BRASILIA, Brazil (AP) — More than 1,000 indigenous Brazilians gathered outside Congress on Wednesday for an annual three-day campout to protest what they see as rollbacks of indigenous rights under President Jair Bolsonaro. Tents dotted…
BRASILIA, Brazil (AP) — More than 1,000 indigenous Brazilians gathered outside Congress on Wednesday for an annual three-day campout to protest what they see as rollbacks of indigenous rights under President Jair Bolsonaro.
Tents dotted the congressional building’s lawn, where indigenous leaders sang, danced and sold crafts while wearing traditional feathered headdresses with their faces painted red and black.
The event, known as the Free Land Encampment, began its 15th edition with a sense of animosity toward Bolsonaro, a far-right politician whose policies are called by indigenous leaders the biggest setbacks to their peoples’ rights in recent history.
“This government came in immediately attacking us and our rights in a way we haven’t seen before,” said Paulo Tupiniquim, executive coordinator of the Articulation of Indigenous People of Brazil, which organized the event.
“We resisted during the dictatorship,” Sonia Guajajara, an indigenous leader and former vice presidential candidate, told reporters, referring to Brazil’s 1964-1985 military dictatorship.
“And today we are here to say that we will also resist fascism,” she said of the new administration. “The Bolsonaro government represents a tragedy for our agenda.”
The government has called in National Guard troops for security at the encampment as a “preventative measure.”
At the same event in 2017, police shot tear gas at the indigenous protesters who fired back with bows and arrows.
“We are not violent. Violent are those who attack the sacred right to free demonstration with armed troops,” the organizers wrote in a statement protesting the National Guard presence.
“They’re trying to take the right to come and go from Brazilians who have walked these lands since long before 1500,” the statement read, referring to when European colonizers first came to Brazil.
Before becoming president, Bolsonaro promised that if he was elected, “not one more centimeter” of land would be given to indigenous groups and likened indigenous people living in reserves to caged animals in zoos.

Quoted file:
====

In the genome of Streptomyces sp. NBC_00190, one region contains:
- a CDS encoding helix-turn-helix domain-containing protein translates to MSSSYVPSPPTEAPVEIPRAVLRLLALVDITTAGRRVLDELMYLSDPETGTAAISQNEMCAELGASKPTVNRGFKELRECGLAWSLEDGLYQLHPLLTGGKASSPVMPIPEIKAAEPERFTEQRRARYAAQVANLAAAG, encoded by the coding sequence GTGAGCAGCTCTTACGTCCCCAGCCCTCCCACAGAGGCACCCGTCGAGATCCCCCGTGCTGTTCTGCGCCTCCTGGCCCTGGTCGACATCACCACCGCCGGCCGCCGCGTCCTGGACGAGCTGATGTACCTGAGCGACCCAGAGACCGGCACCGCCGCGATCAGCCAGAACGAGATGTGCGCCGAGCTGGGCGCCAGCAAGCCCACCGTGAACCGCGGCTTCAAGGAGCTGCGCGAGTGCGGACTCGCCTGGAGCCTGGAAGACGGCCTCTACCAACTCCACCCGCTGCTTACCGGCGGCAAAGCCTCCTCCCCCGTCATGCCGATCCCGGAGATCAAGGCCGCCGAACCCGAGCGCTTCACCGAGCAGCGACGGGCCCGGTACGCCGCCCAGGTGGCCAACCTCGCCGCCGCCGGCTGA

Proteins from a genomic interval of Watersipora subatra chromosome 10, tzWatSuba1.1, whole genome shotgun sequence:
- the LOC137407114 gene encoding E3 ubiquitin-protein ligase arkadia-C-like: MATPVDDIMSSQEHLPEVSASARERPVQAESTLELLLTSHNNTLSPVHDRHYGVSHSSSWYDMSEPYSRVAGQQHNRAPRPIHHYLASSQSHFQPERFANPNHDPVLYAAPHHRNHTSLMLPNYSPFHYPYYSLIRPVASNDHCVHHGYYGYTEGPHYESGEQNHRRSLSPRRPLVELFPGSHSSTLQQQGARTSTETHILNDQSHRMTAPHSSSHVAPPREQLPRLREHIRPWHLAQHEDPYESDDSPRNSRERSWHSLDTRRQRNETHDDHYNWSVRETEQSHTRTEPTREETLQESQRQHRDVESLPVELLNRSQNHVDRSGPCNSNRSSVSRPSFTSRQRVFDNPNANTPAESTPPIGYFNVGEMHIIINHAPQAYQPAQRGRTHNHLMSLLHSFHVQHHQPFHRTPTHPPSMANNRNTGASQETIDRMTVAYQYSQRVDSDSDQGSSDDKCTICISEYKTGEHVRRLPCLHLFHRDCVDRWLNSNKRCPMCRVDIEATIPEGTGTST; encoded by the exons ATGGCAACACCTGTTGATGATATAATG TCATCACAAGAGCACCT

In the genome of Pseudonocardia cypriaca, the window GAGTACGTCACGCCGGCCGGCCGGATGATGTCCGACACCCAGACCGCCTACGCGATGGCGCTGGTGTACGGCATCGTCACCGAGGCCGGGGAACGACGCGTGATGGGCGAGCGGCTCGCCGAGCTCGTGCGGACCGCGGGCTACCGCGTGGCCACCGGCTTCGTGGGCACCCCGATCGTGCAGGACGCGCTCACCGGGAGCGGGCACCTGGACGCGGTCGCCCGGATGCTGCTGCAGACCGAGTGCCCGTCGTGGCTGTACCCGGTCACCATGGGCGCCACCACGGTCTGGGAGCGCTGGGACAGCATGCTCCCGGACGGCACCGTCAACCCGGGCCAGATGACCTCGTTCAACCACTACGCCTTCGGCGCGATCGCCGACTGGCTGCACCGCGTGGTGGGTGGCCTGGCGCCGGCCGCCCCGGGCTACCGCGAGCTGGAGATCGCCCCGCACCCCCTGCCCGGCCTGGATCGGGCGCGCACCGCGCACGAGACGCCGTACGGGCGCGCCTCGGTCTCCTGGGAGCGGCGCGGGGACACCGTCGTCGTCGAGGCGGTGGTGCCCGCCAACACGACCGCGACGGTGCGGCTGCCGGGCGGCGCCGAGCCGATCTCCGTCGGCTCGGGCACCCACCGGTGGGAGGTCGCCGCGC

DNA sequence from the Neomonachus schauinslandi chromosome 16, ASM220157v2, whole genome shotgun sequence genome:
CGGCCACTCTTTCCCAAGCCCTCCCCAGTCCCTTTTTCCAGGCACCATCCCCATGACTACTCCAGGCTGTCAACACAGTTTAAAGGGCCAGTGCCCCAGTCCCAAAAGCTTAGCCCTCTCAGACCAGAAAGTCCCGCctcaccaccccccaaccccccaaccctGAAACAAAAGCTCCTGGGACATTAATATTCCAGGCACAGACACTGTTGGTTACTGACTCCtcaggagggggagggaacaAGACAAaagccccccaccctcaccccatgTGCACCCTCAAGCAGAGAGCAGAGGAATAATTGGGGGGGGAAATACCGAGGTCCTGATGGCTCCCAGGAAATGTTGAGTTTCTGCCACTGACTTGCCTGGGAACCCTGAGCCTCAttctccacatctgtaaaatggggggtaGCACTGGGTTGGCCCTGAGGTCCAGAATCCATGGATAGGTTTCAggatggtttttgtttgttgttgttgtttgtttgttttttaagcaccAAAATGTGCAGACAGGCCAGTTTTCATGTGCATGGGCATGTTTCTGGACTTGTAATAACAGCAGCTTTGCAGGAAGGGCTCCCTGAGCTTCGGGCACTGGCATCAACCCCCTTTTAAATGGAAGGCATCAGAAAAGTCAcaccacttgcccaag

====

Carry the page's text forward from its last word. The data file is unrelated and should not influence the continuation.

“Why in Brazil do we keep them prisoner on reserves, as if they were animals in a zoo?” Bolsonaro questioned while speaking to reporters in November. “Indians are people just like us. They want what we want. We can’t use Indians, who still live in an inferior situation than we do, to dedicate such an enormous amount of land.”
Guajajara said Bolsonaro was borrowing a page from the dictatorship.
“Bolsonaro says he’s concerned with improving the lives of the indigenous, but what he says is we need to integrate with society. That’s the discourse of the dictatorship, where all the cultures had to be one thing,” Guajajara told reporters at the protest.
“We want to continue the way we are, with our own identity. We don’t want the society that Bolsonaro wants to introduce us to,” she said, adding that those present had to fight for the isolated tribes who remain with little to no contact with the outside world.
On his first day as president, Bolsonaro transferred the authority to designate indigenous land and to grant environmental licenses for businesses on indigenous reserves from the government’s indigenous affairs agency to the agriculture ministry. Activists say the move will practically paralyze land allocations and facilitate operations for agribusiness and mining.
Bolsonaro’s health minister sparked protests across the country last month when he proposed eliminating the federal indigenous health care program and putting indigenous health care needs in the hands of municipalities. Indigenous groups say the current program is designed to attend to their specific needs in indigenous languages.
“The government is completely anti-indigenous,” Joenia Wapichana, an indigenous congresswoman, told The Associated Press at the protest. “The government is not open to us. He is open to those who defend mining and land grabbing, which is his intention.”
During the encampment, participants plan to protest outside the Supreme Court over the power transfers at the indigenous affairs agency, speak at a congressional hearing and define a unified indigenous agenda. The protests will end with group march on Congress on Friday.
Associated Press video journalist Mia Alberti contributed to this report.